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The extremist cult of capitalism

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  • Romi Elnagar
    The Extremist Cult of CapitalismBy Paul Buchheit (about the author)        OpEdNews Op Eds 1/21/2013 at 13:10:59 opednews.com A cult, according to
    Message 1 of 1 , Mar 10, 2013
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      The Extremist Cult of CapitalismBy Paul Buchheit (about the author)       
      OpEdNews Op Eds 1/21/2013 at 13:10:59



      opednews.com

      A 'cult,' according to Merriam-Webster, can be defined as
      "Great devotion to a person, idea, object, movement, or work..(and)..a
      usually small group of people characterized by such devotion."
      Capitalism has been defined by adherents and detractors: Milton Friedman
      said, "The problem of social organization is how to set up an
      arrangement under which greed will do the least harm, capitalism is that
      kind of a system." John Maynard Keynes said, "Capitalism is the
      astounding belief that the most wickedest of men will do the most
      wickedest of things for the greatest good of everyone."

      Perhaps it's best to turn to someone who actually practiced the art:
      "Capitalism is the legitimate racket of the ruling class." Al Capone
      said that. 


      Graffiti on Factory for Sale (flickr image By Ann Douglas)

      Capitalism is a cult. It is devoted to the ideals of privatization
      over the common good, profit over social needs, and control by a small
      group of people who defy the public's will. The tenets of the cult lead
      to extremes rather than to compromise. Examples are not hard to find.

      1. Extremes of Income

      By sitting on their growing investments, the  richest five Americans  made almost $7 billion each in  one  year. That's $3,500,000.00 per hour. The minimum wage for  tipped workers  is $2.13 per hour.

      Our unregulated capitalist financial system allows a few
      well-positioned individuals to divert billions of dollars from the needs
      of society. If the 400 richest Americans lumped together their  investment profits  from last year, the total would pay  in-state tuition and fees  for  EVERY college student  in the United States.

      2. Extremes of Wealth

      The combined  net worth  of the world's 250 richest individuals is more than the total annual living expenses of  almost half the world  - three billion people.

      Within our own borders the disparity is no less shocking. For every one dollar of assets owned by a  single black or Hispanic woman , a member of the Forbes 400 has over  forty million dollars . That's equivalent to a can of soup versus a mansion, a yacht, and a private jet. Most  of the Forbes 400 wealth has accrued from nonproductive capital gains. It's little wonder that with the exception of Russia, Ukraine, and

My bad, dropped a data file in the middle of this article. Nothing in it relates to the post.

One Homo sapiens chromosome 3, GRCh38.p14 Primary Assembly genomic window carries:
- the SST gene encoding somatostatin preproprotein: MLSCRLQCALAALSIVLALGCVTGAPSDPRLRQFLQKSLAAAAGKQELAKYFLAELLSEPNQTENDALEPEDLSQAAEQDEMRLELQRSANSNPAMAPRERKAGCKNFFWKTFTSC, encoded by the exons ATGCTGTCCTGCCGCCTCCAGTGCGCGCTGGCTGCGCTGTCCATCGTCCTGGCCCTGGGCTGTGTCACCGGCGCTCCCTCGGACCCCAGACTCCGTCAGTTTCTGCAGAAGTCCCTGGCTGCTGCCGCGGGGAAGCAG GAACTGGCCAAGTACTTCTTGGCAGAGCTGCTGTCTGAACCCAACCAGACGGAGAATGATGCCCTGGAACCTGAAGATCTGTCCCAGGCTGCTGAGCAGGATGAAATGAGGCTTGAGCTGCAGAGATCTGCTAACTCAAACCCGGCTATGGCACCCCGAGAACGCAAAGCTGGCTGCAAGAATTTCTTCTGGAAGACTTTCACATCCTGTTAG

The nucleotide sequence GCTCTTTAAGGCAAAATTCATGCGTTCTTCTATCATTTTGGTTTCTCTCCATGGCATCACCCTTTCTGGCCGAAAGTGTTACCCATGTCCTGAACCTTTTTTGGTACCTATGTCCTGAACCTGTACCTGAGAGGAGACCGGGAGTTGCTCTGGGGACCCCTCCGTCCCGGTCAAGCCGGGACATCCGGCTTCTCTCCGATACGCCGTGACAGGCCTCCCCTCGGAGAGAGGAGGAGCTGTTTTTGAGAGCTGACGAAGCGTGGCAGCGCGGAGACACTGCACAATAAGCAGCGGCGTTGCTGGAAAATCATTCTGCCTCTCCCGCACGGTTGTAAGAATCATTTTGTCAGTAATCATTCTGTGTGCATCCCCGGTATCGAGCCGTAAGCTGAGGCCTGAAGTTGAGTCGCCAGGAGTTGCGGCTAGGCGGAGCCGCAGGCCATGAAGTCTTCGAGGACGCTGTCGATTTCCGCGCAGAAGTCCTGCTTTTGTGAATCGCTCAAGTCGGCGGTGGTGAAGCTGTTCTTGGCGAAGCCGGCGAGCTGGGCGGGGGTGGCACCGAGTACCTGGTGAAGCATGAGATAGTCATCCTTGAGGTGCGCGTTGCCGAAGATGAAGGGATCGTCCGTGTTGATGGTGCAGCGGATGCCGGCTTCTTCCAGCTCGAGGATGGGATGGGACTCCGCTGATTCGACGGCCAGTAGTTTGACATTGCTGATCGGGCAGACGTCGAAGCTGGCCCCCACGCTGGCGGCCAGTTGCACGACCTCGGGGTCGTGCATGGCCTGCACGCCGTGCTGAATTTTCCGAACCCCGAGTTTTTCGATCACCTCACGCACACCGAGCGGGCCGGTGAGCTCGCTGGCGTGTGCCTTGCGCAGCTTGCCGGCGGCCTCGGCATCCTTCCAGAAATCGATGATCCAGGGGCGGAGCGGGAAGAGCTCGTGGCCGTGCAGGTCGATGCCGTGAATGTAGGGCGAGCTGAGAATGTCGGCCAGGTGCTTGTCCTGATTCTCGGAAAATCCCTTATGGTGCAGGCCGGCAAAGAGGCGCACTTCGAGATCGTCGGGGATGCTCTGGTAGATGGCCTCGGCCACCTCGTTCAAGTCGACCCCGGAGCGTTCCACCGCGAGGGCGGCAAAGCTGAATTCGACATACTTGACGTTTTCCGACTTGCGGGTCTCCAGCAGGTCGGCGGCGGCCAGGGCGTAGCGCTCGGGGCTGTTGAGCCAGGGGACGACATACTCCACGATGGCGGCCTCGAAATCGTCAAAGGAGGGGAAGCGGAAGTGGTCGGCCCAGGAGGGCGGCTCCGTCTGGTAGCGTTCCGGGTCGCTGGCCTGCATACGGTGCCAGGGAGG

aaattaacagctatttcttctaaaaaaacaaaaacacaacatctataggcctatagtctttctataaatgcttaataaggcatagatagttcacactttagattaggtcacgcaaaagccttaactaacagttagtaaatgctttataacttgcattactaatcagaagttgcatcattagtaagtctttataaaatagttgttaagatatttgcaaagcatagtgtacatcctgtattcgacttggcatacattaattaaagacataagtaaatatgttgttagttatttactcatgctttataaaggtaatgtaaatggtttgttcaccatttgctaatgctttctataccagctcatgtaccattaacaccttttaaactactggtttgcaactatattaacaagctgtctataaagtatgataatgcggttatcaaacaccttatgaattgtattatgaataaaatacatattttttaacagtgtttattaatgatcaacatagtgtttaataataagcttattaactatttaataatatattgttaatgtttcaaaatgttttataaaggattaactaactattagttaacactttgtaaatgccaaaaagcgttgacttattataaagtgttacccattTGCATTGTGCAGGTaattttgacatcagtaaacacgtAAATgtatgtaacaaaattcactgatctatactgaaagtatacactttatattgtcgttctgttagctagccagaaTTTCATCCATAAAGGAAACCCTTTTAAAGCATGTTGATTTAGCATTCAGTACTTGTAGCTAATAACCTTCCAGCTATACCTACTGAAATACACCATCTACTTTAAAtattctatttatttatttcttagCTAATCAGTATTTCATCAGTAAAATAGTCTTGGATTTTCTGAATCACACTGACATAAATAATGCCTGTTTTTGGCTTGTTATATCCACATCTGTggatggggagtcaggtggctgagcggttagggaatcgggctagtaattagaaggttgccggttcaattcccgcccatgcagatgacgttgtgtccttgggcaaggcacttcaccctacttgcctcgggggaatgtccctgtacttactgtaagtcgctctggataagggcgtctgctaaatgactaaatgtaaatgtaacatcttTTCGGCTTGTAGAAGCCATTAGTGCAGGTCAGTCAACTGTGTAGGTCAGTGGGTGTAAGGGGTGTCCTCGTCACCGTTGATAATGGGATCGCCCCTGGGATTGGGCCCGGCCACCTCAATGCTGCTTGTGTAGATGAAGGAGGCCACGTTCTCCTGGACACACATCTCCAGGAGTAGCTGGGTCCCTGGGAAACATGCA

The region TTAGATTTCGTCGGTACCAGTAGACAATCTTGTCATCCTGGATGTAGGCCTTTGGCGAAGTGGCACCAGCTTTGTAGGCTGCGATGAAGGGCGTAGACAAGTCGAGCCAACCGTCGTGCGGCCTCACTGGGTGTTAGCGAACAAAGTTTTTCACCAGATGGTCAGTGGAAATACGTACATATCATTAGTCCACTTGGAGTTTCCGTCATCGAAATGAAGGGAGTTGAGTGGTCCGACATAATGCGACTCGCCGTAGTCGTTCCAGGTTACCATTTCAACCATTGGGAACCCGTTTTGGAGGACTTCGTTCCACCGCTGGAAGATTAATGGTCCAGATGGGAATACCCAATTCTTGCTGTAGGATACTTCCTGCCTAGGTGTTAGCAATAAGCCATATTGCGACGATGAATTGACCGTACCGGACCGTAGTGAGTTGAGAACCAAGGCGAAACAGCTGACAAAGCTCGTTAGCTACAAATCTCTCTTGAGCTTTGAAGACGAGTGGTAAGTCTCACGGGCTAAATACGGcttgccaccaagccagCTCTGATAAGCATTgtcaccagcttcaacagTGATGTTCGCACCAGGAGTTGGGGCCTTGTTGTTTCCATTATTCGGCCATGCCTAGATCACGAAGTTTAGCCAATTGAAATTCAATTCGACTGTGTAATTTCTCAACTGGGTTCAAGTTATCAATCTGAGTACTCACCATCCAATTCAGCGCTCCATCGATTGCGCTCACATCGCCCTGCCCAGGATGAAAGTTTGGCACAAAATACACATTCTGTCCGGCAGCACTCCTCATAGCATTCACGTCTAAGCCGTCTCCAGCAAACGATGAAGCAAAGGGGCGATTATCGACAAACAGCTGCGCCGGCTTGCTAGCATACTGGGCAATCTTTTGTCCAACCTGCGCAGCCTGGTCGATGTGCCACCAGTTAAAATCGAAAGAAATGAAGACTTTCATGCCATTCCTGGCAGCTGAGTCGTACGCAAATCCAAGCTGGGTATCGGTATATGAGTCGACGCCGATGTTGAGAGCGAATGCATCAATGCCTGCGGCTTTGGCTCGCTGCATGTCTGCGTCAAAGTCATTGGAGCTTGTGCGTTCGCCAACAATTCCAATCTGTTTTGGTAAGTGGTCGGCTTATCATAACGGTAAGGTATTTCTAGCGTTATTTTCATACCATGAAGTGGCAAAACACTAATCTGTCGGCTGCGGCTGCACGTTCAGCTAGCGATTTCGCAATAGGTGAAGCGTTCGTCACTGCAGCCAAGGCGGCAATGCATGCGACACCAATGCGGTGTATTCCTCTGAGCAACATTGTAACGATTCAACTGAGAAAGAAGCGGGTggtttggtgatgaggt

Lebanon, the U.S. has the highest degree of  wealth inequality  in the world.

      3. Extremes of Debt

      Up until the 1970s U.S. households had virtually  no debt . Now the total is  $13 trillion , which averages out to $100,000 per American family.

      Debt appears to be the only recourse for 21- to 35-year-olds, who have lost, on average, 68% of their median net worth  since 1984, leaving each of them about $4,000.

      4. Extremes of Health Care

      A butler in black vest and tie passed the atrium waterfall and entered
      the $2,400 suite, where the linens were provided by the high-end bedding
      designer Frette of Italy and the bathroom glimmered with polished
      marble. Inside a senior financial executive awaited his  'concierge' doctor  for private treatment.

      He was waiting in the  penthouse suite  of the New York Presbyterian Hospital.

      On the streets outside were some of the  26,000 Americans  who will die this year because they are without health care. In 2010,  50 million Americans  had no health insurance coverage.

      5. Extremes of Justice


      William James Rummel  stole $80 with a credit card, then passed a bad check for $24, then
      refused to return $120 for a repair job gone bad. He got life in
      prison.  Christopher Williams  is facing over 80 years in prison for selling medical marijuana in
      Montana, a state which allows medical marijuana. Patricia Spottedcrow
      got 12 years for a $31 marijuana sale, and has seen her children only
      twice in the past two years. Numerous elderly Americans are in  prison for life  for non-violent marijuana offenses.

      Banking giant HSBC, whose  mission statement  urges employees "to act with courageous integrity" in all they do, was  described  by a U.S. Senate report as having "exposed the U.S. financial system
      to 'a wide array of money laundering, drug trafficking, and terrorist
      financing'" in their dealings with  Mexico's Sinaloa cartel , which is considered the deadliest drug gang in the world.

      HSBC  received a fine  equivalent to four weeks' profits. The bank's CEO said, "we are profoundly sorry."

      In the words of Bertrand Russell, "Advocates of capitalism are very apt
      to appeal to the sacred principles of liberty, which are embodied in
      one maxim: The fortunate must not be restrained in the exercise of
      tyranny over the unfortunate."

      Accurate to the extreme.

      [Non-text portions of this message have been removed]
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